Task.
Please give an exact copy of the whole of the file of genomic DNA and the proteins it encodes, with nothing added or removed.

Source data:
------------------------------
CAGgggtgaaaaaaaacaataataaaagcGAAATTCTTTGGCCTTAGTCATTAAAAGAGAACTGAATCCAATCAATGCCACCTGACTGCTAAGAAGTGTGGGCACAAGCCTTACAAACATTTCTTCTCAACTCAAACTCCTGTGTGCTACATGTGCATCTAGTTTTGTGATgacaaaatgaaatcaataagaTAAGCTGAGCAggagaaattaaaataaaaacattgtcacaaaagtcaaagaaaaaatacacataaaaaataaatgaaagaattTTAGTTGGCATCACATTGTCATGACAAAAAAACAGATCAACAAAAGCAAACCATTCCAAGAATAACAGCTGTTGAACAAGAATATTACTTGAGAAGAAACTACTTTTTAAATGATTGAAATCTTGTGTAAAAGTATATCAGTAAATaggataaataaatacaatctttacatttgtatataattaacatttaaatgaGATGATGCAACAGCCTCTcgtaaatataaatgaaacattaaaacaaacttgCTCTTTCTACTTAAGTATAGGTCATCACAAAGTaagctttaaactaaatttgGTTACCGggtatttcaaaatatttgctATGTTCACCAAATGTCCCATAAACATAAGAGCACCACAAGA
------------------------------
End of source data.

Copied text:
CAGgggtgaaaaaaaacaataataaaagcGAAATTCTTTGGCCTTAGTCATTAAAAGAGAACTGAATCCAATCAATGCCACCTGACTGCTAAGAAGTGTGGGCACAAGCCTTACAAACATTTCTTCTCAACTCAAACTCCTGTGTGCTACATGTGCATCTAGTTTTGTGATgacaaaatgaaatcaataagaTAAGCTGAGCAggagaaattaaaataaaaacattgtcacaaaagtcaaagaaaaaatacacataaaaaataaatgaaagaattTTAGTTGGCATCACATTGTCATGACAAAAAAACAGATCAACAAAAGCAAACCATTCCAAGAATAACAGCTGTTGAACAAGAATATTACTTGAGAAGAAACTACTTTTTAAATGATTGAAATCTTGTGTAAAAGTATATCAGTAAATaggataaataaatacaatctttacatttgtatataattaacatttaaatgaGATGATGCAACAGCCTCTcgtaaatataaatgaaacattaaaacaaacttgCTCTTTCTACTTAAGTATAGGTCATCACAAAGTaagctttaaactaaatttgGTTACCGggtatttcaaaatatttgctATGTTCACCAAATGTCCCATAAACATAAGAGCACCACAAGA